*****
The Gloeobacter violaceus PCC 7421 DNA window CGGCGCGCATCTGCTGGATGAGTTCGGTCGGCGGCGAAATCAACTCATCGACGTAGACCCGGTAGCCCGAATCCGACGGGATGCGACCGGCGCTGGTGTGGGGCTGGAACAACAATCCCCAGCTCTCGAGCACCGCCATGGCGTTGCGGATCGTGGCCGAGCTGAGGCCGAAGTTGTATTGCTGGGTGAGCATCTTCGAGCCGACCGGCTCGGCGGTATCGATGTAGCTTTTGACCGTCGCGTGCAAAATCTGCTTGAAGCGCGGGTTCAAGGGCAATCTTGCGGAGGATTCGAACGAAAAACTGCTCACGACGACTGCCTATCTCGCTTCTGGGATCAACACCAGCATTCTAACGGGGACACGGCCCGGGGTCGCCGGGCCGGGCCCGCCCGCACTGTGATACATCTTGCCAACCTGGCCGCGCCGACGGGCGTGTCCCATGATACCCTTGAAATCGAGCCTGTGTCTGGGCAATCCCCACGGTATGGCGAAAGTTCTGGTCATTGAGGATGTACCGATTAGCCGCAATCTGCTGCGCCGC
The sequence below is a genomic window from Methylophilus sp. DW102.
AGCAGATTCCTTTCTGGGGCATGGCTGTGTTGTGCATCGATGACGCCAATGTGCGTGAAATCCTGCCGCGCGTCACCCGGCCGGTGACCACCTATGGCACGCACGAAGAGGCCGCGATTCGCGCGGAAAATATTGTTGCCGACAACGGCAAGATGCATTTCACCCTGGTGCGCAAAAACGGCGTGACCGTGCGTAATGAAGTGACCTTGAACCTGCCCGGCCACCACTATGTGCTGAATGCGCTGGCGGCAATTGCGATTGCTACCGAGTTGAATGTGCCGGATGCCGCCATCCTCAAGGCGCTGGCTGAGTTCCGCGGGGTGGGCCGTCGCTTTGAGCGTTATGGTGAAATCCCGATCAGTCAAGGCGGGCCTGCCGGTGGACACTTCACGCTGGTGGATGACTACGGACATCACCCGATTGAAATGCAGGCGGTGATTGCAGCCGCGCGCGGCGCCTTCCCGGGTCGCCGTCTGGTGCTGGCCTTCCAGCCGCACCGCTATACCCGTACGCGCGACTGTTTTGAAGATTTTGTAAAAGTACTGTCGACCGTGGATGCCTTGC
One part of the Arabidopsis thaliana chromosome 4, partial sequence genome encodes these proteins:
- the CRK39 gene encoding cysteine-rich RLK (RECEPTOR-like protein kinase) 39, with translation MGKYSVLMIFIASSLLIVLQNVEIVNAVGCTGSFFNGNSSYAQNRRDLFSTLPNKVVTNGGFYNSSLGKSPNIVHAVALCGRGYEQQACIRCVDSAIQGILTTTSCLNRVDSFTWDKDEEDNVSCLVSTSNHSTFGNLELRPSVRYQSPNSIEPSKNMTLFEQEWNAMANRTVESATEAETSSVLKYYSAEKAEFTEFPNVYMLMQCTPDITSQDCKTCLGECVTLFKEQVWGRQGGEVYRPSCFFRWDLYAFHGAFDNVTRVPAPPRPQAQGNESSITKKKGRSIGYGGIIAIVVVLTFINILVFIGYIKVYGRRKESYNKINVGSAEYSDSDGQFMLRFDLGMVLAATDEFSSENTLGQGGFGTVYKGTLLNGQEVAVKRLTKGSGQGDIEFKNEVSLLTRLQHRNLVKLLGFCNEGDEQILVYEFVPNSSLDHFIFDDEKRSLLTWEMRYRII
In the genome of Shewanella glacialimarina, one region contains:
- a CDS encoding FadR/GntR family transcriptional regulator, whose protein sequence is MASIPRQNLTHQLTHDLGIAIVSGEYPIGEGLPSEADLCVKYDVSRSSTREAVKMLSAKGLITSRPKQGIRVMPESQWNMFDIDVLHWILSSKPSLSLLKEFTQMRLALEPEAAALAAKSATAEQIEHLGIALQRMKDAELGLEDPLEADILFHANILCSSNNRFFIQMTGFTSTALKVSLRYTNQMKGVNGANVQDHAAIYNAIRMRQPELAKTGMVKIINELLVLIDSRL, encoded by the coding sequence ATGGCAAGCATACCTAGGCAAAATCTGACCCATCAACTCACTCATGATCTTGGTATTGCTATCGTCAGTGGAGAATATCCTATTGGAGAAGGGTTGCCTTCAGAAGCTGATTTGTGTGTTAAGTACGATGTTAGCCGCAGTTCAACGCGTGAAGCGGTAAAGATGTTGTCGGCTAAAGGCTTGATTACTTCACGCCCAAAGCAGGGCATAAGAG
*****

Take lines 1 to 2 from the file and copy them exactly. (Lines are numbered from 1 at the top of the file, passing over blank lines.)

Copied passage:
The Gloeobacter violaceus PCC 7421 DNA window CGGCGCGCATCTGCTGGATGAGTTCGGTCGGCGGCGAAATCAACTCATCGACGTAGACCCGGTAGCCCGAATCCGACGGGATGCGACCGGCGCTGGTGTGGGGCTGGAACAACAATCCCCAGCTCTCGAGCACCGCCATGGCGTTGCGGATCGTGGCCGAGCTGAGGCCGAAGTTGTATTGCTGGGTGAGCATCTTCGAGCCGACCGGCTCGGCGGTATCGATGTAGCTTTTGACCGTCGCGTGCAAAATCTGCTTGAAGCGCGGGTTCAAGGGCAATCTTGCGGAGGATTCGAACGAAAAACTGCTCACGACGACTGCCTATCTCGCTTCTGGGATCAACACCAGCATTCTAACGGGGACACGGCCCGGGGTCGCCGGGCCGGGCCCGCCCGCACTGTGATACATCTTGCCAACCTGGCCGCGCCGACGGGCGTGTCCCATGATACCCTTGAAATCGAGCCTGTGTCTGGGCAATCCCCACGGTATGGCGAAAGTTCTGGTCATTGAGGATGTACCGATTAGCCGCAATCTGCTGCGCCGC
The sequence below is a genomic window from Methylophilus sp. DW102.